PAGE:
Detection Of β-thalassemia Carriers In Assiut


Assiut University






Diagnostic Test: CBC, Iron Study, Serum Ferrittin, HPLC,Genitic Study

Study type


Funder types



Thalassemia Carriers

Details and patient eligibility


Thalassemia is different in kids with microcytic hypochromic anemia than general population because there is a confusion between symptoms of thalassemia and iron deficiency anemia in kids and both of them differ in management and prognosis. otherwise the most commonest causes of microcytic hypochromic anemia in kids are iron deficiency anemia and thalassemia and both of them are more common in kids than in general population. Thalassemia is different in Egypt than anywhere in the world because there is no accurate estimation of incidence and prevalence of such dangerous disease in Egypt inspite of many cases attending thalassemia center (hundreds) and this disease is autosomal recessive and its incidence can be minimized by detection of carrier cases by gene study hopping that to be done as a routine premarital investigation.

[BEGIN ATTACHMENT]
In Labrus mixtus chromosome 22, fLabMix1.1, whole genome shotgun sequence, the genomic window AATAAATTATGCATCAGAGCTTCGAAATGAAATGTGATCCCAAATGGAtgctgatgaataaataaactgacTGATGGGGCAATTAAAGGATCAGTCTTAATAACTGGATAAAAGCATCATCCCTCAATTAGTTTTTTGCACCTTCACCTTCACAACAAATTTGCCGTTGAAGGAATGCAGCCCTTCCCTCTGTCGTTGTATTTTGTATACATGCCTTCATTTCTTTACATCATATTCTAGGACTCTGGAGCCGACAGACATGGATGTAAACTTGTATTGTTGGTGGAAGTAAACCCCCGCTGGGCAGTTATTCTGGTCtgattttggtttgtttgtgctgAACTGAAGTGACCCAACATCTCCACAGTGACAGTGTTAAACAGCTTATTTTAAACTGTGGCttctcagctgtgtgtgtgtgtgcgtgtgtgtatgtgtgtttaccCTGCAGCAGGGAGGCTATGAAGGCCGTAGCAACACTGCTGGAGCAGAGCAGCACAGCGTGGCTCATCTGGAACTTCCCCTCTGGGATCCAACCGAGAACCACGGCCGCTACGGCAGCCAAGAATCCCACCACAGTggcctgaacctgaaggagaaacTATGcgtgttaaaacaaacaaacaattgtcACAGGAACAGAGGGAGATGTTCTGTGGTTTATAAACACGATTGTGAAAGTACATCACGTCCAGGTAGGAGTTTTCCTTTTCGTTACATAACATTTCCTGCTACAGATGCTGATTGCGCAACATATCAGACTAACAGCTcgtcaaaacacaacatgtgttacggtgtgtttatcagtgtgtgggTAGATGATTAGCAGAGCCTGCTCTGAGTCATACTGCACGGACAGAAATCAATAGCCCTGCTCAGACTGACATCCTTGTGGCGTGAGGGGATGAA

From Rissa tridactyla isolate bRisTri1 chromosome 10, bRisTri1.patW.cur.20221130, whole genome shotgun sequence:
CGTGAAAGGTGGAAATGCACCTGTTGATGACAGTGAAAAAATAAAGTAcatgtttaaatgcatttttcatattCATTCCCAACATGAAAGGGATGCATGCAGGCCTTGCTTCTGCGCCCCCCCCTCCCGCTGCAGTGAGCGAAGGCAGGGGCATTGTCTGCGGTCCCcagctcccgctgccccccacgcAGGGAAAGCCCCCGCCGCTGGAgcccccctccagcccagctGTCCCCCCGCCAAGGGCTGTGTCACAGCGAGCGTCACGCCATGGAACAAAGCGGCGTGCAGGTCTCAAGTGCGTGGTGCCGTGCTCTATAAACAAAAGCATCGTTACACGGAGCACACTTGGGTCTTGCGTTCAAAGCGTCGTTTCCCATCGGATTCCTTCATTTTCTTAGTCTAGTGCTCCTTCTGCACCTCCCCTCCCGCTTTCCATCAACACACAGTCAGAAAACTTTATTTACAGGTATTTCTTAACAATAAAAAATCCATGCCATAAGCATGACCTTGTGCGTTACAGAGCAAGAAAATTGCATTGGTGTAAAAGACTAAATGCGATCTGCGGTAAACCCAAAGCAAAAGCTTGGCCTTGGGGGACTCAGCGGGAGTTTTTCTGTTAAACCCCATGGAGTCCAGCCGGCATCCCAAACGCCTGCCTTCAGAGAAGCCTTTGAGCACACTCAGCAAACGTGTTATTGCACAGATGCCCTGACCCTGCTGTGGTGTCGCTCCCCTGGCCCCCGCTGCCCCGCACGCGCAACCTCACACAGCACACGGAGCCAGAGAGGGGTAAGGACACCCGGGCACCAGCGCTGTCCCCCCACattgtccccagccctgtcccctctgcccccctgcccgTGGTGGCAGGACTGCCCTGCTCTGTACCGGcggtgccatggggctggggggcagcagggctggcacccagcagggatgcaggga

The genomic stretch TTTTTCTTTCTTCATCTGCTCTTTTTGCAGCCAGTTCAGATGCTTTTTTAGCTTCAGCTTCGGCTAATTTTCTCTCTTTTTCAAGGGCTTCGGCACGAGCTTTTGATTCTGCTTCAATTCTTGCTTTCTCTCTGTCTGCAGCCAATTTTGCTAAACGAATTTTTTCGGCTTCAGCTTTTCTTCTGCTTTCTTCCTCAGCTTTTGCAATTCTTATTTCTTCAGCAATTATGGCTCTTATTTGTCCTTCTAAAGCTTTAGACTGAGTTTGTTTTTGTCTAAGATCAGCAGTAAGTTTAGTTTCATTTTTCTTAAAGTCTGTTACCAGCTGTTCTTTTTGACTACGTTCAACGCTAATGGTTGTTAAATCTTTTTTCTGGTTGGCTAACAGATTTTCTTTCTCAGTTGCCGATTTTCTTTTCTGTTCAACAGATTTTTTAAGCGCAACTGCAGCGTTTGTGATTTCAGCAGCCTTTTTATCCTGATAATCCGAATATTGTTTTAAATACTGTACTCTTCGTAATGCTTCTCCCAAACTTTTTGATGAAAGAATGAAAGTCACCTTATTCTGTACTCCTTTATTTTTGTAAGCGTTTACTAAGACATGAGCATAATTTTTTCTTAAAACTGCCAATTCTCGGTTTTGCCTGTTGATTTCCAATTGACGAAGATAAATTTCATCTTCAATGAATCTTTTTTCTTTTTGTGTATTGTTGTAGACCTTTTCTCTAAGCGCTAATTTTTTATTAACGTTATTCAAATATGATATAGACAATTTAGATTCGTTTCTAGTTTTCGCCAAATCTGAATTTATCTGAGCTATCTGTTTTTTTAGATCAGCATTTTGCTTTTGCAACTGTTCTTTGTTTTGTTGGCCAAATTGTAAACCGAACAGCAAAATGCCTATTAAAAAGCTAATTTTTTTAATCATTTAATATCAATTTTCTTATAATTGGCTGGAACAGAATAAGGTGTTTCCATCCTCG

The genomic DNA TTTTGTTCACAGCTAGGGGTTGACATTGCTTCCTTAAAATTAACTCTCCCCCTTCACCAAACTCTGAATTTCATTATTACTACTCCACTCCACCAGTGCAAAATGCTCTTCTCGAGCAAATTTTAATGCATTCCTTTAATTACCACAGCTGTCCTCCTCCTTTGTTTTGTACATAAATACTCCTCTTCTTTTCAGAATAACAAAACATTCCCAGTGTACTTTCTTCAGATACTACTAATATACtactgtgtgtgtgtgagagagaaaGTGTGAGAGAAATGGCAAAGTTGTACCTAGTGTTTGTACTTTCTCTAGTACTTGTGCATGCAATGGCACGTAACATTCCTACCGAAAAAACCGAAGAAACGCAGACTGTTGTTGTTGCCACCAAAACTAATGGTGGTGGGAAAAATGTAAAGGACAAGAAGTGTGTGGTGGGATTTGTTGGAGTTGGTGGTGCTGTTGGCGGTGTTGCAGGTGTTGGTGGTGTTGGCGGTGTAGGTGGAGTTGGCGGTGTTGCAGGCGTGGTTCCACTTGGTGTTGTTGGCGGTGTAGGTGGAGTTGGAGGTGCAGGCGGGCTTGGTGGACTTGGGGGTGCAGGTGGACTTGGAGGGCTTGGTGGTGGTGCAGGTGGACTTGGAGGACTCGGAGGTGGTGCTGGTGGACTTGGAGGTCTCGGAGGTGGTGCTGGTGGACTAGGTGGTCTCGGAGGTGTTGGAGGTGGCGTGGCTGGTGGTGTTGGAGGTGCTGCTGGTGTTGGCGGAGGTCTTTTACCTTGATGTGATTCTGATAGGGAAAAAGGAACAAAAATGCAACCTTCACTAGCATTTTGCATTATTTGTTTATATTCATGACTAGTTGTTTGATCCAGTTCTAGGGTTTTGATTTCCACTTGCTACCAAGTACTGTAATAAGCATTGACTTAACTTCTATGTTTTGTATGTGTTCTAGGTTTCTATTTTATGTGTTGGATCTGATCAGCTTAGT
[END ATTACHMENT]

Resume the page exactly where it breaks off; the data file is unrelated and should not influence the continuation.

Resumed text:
Full description